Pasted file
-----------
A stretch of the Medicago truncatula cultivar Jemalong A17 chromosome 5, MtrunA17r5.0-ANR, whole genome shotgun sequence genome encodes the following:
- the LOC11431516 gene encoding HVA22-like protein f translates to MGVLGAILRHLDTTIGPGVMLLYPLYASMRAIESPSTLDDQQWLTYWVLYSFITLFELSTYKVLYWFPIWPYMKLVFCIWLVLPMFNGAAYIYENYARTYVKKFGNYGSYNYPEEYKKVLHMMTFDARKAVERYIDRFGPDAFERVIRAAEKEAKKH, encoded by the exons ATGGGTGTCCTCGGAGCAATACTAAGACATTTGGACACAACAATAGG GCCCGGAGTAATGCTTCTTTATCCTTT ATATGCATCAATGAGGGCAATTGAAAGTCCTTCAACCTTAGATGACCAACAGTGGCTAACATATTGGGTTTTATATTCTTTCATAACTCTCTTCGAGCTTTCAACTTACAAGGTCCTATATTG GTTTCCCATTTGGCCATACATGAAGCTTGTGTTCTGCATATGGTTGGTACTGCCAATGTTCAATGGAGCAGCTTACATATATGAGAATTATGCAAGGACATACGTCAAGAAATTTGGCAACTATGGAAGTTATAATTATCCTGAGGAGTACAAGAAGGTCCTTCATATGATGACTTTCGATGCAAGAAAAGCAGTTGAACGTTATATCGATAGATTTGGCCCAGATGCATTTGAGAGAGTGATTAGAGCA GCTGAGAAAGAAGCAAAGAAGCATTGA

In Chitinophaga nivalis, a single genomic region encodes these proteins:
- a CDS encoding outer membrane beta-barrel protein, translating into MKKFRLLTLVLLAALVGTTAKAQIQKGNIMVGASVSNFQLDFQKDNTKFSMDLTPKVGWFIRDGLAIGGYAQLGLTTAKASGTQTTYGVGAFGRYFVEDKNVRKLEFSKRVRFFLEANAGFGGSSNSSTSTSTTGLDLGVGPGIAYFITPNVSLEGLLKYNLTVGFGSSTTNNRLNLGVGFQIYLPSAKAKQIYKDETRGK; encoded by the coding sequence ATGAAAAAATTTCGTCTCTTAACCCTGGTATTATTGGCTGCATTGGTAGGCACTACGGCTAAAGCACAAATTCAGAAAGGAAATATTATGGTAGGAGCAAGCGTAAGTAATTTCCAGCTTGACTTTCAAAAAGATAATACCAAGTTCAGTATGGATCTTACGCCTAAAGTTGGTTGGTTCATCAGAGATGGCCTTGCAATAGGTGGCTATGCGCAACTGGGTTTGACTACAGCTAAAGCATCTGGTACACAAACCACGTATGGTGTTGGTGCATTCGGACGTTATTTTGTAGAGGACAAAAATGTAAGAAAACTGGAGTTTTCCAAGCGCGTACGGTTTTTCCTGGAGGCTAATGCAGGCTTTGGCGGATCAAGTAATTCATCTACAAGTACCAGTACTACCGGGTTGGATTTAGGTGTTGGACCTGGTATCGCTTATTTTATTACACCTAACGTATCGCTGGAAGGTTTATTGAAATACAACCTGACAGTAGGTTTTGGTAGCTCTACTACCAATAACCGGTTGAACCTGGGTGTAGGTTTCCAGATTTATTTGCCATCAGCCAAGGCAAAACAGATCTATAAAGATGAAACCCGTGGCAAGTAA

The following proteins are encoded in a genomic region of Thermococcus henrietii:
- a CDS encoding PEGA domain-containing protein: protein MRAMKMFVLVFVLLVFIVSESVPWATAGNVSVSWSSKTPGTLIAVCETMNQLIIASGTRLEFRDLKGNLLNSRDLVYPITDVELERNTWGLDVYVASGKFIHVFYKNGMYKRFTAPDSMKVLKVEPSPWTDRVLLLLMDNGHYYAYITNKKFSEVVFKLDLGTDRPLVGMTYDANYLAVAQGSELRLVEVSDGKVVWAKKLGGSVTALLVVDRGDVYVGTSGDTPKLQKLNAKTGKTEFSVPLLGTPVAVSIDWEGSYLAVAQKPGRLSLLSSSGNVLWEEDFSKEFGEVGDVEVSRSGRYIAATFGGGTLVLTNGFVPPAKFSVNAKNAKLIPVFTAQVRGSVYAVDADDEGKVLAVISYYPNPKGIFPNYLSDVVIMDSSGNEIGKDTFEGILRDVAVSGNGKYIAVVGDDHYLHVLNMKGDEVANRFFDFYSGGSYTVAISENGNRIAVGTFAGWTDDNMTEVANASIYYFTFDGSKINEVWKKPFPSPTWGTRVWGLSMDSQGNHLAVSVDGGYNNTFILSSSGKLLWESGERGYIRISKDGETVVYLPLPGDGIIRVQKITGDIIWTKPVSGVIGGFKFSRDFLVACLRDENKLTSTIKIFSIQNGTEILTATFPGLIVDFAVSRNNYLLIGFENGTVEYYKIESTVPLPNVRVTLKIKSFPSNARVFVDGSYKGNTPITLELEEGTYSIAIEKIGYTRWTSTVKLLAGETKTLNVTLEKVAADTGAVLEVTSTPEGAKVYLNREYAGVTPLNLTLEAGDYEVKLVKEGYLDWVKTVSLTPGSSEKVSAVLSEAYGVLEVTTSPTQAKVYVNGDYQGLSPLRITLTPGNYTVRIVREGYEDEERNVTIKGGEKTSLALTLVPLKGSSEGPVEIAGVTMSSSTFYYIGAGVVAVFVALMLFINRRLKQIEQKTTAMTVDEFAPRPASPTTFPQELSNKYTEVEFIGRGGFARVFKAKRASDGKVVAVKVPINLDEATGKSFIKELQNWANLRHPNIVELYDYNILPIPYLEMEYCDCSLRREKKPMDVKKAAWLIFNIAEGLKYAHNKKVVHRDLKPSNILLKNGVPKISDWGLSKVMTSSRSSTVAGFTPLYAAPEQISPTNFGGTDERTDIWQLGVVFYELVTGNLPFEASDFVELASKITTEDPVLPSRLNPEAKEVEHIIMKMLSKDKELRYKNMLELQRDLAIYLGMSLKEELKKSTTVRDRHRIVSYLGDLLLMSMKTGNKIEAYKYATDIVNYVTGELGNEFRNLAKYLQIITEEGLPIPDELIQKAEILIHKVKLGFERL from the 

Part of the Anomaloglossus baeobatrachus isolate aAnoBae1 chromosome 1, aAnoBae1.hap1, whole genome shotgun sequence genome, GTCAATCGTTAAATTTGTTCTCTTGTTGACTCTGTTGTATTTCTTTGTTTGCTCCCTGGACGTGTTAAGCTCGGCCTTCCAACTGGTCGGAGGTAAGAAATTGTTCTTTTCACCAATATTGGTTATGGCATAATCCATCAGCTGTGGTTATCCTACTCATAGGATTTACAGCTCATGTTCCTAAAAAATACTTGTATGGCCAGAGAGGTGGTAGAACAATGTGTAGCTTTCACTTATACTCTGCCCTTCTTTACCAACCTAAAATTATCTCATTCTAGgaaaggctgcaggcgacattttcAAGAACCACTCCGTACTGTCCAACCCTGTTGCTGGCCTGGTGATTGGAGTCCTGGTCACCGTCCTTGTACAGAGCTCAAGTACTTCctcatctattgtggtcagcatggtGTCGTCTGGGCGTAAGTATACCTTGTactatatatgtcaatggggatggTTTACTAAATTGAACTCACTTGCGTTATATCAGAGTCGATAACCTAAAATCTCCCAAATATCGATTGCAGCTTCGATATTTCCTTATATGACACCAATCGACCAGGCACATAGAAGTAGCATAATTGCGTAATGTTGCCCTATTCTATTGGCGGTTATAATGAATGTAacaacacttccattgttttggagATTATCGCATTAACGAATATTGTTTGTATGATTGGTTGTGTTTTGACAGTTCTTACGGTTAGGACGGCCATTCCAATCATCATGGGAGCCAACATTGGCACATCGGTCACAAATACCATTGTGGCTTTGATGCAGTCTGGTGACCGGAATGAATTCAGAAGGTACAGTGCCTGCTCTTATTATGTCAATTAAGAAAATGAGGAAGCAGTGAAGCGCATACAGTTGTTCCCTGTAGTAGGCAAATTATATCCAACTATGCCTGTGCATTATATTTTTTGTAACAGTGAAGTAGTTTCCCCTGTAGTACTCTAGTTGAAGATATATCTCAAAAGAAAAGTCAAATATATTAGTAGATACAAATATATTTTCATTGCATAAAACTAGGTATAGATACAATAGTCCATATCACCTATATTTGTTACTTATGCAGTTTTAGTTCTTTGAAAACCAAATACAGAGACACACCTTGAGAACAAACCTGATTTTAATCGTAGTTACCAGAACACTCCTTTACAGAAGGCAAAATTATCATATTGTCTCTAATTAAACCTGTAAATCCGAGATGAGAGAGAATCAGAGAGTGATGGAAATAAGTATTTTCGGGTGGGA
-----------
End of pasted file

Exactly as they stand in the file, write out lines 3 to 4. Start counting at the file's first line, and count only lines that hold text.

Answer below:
In Chitinophaga nivalis, a single genomic region encodes these proteins:
- a CDS encoding outer membrane beta-barrel protein, translating into MKKFRLLTLVLLAALVGTTAKAQIQKGNIMVGASVSNFQLDFQKDNTKFSMDLTPKVGWFIRDGLAIGGYAQLGLTTAKASGTQTTYGVGAFGRYFVEDKNVRKLEFSKRVRFFLEANAGFGGSSNSSTSTSTTGLDLGVGPGIAYFITPNVSLEGLLKYNLTVGFGSSTTNNRLNLGVGFQIYLPSAKAKQIYKDETRGK; encoded by the coding sequence ATGAAAAAATTTCGTCTCTTAACCCTGGTATTATTGGCTGCATTGGTAGGCACTACGGCTAAAGCACAAATTCAGAAAGGAAATATTATGGTAGGAGCAAGCGTAAGTAATTTCCAGCTTGACTTTCAAAAAGATAATACCAAGTTCAGTATGGATCTTACGCCTAAAGTTGGTTGGTTCATCAGAGATGGCCTTGCAATAGGTGGCTATGCGCAACTGGGTTTGACTACAGCTAAAGCATCTGGTACACAAACCACGTATGGTGTTGGTGCATTCGGACGTTATTTTGTAGAGGACAAAAATGTAAGAAAACTGGAGTTTTCCAAGCGCGTACGGTTTTTCCTGGAGGCTAATGCAGGCTTTGGCGGATCAAGTAATTCATCTACAAGTACCAGTACTACCGGGTTGGATTTAGGTGTTGGACCTGGTATCGCTTATTTTATTACACCTAACGTATCGCTGGAAGGTTTATTGAAATACAACCTGACAGTAGGTTTTGGTAGCTCTACTACCAATAACCGGTTGAACCTGGGTGTAGGTTTCCAGATTTATTTGCCATCAGCCAAGGCAAAACAGATCTATAAAGATGAAACCCGTGGCAAGTAA